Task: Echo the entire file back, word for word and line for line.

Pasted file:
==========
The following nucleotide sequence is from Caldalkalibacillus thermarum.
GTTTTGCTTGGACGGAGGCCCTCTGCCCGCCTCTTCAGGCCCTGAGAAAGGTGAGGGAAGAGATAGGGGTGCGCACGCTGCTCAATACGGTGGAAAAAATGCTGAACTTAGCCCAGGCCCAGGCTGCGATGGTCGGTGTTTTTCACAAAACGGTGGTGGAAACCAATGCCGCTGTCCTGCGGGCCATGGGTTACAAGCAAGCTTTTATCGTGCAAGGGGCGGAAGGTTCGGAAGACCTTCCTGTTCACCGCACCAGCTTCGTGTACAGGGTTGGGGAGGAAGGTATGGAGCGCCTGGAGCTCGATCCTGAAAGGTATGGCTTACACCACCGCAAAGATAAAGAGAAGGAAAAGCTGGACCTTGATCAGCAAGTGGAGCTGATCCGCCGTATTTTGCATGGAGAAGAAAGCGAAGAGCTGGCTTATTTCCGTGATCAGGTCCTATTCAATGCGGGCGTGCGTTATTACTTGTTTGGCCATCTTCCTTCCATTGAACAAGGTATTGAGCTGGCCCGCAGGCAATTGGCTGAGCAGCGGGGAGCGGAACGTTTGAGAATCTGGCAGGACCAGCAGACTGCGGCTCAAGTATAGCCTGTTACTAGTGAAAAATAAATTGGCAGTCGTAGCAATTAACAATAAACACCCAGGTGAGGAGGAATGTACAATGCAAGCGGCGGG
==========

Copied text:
The following nucleotide sequence is from Caldalkalibacillus thermarum.
GTTTTGCTTGGACGGAGGCCCTCTGCCCGCCTCTTCAGGCCCTGAGAAAGGTGAGGGAAGAGATAGGGGTGCGCACGCTGCTCAATACGGTGGAAAAAATGCTGAACTTAGCCCAGGCCCAGGCTGCGATGGTCGGTGTTTTTCACAAAACGGTGGTGGAAACCAATGCCGCTGTCCTGCGGGCCATGGGTTACAAGCAAGCTTTTATCGTGCAAGGGGCGGAAGGTTCGGAAGACCTTCCTGTTCACCGCACCAGCTTCGTGTACAGGGTTGGGGAGGAAGGTATGGAGCGCCTGGAGCTCGATCCTGAAAGGTATGGCTTACACCACCGCAAAGATAAAGAGAAGGAAAAGCTGGACCTTGATCAGCAAGTGGAGCTGATCCGCCGTATTTTGCATGGAGAAGAAAGCGAAGAGCTGGCTTATTTCCGTGATCAGGTCCTATTCAATGCGGGCGTGCGTTATTACTTGTTTGGCCATCTTCCTTCCATTGAACAAGGTATTGAGCTGGCCCGCAGGCAATTGGCTGAGCAGCGGGGAGCGGAACGTTTGAGAATCTGGCAGGACCAGCAGACTGCGGCTCAAGTATAGCCTGTTACTAGTGAAAAATAAATTGGCAGTCGTAGCAATTAACAATAAACACCCAGGTGAGGAGGAATGTACAATGCAAGCGGCGGG